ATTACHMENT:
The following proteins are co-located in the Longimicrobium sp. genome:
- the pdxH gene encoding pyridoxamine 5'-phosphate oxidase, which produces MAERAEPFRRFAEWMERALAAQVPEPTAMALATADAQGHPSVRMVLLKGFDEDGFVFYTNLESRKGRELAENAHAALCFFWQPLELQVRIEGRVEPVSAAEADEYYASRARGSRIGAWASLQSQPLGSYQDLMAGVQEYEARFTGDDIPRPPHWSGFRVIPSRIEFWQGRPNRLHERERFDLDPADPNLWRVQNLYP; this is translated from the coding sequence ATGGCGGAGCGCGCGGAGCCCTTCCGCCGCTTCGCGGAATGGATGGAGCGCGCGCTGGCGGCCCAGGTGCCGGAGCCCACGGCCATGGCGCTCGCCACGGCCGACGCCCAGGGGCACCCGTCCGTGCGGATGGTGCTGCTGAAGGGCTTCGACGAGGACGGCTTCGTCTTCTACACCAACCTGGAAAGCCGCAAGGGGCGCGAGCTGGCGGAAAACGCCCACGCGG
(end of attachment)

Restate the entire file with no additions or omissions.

The following proteins are co-located in the Longimicrobium sp. genome:
- the pdxH gene encoding pyridoxamine 5'-phosphate oxidase, which produces MAERAEPFRRFAEWMERALAAQVPEPTAMALATADAQGHPSVRMVLLKGFDEDGFVFYTNLESRKGRELAENAHAALCFFWQPLELQVRIEGRVEPVSAAEADEYYASRARGSRIGAWASLQSQPLGSYQDLMAGVQEYEARFTGDDIPRPPHWSGFRVIPSRIEFWQGRPNRLHERERFDLDPADPNLWRVQNLYP; this is translated from the coding sequence ATGGCGGAGCGCGCGGAGCCCTTCCGCCGCTTCGCGGAATGGATGGAGCGCGCGCTGGCGGCCCAGGTGCCGGAGCCCACGGCCATGGCGCTCGCCACGGCCGACGCCCAGGGGCACCCGTCCGTGCGGATGGTGCTGCTGAAGGGCTTCGACGAGGACGGCTTCGTCTTCTACACCAACCTGGAAAGCCGCAAGGGGCGCGAGCTGGCGGAAAACGCCCACGCGG